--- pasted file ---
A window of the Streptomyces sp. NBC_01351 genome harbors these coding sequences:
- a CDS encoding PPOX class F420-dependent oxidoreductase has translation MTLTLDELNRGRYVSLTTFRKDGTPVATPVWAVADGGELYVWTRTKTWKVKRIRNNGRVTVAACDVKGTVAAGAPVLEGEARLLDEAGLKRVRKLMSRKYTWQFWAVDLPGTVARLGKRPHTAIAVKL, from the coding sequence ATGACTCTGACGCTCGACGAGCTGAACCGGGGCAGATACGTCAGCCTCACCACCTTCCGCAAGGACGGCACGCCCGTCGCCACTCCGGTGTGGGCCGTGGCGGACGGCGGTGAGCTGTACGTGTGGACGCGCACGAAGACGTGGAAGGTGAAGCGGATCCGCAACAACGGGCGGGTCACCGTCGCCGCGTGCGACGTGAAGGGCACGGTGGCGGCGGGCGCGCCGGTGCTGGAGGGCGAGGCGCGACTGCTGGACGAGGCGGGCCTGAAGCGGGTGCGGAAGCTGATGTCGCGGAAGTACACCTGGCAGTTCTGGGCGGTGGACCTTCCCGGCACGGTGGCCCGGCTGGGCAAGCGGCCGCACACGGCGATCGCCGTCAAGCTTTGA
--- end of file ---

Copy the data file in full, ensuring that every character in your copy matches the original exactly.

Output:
A window of the Streptomyces sp. NBC_01351 genome harbors these coding sequences:
- a CDS encoding PPOX class F420-dependent oxidoreductase has translation MTLTLDELNRGRYVSLTTFRKDGTPVATPVWAVADGGELYVWTRTKTWKVKRIRNNGRVTVAACDVKGTVAAGAPVLEGEARLLDEAGLKRVRKLMSRKYTWQFWAVDLPGTVARLGKRPHTAIAVKL, from the coding sequence ATGACTCTGACGCTCGACGAGCTGAACCGGGGCAGATACGTCAGCCTCACCACCTTCCGCAAGGACGGCACGCCCGTCGCCACTCCGGTGTGGGCCGTGGCGGACGGCGGTGAGCTGTACGTGTGGACGCGCACGAAGACGTGGAAGGTGAAGCGGATCCGCAACAACGGGCGGGTCACCGTCGCCGCGTGCGACGTGAAGGGCACGGTGGCGGCGGGCGCGCCGGTGCTGGAGGGCGAGGCGCGACTGCTGGACGAGGCGGGCCTGAAGCGGGTGCGGAAGCTGATGTCGCGGAAGTACACCTGGCAGTTCTGGGCGGTGGACCTTCCCGGCACGGTGGCCCGGCTGGGCAAGCGGCCGCACACGGCGATCGCCGTCAAGCTTTGA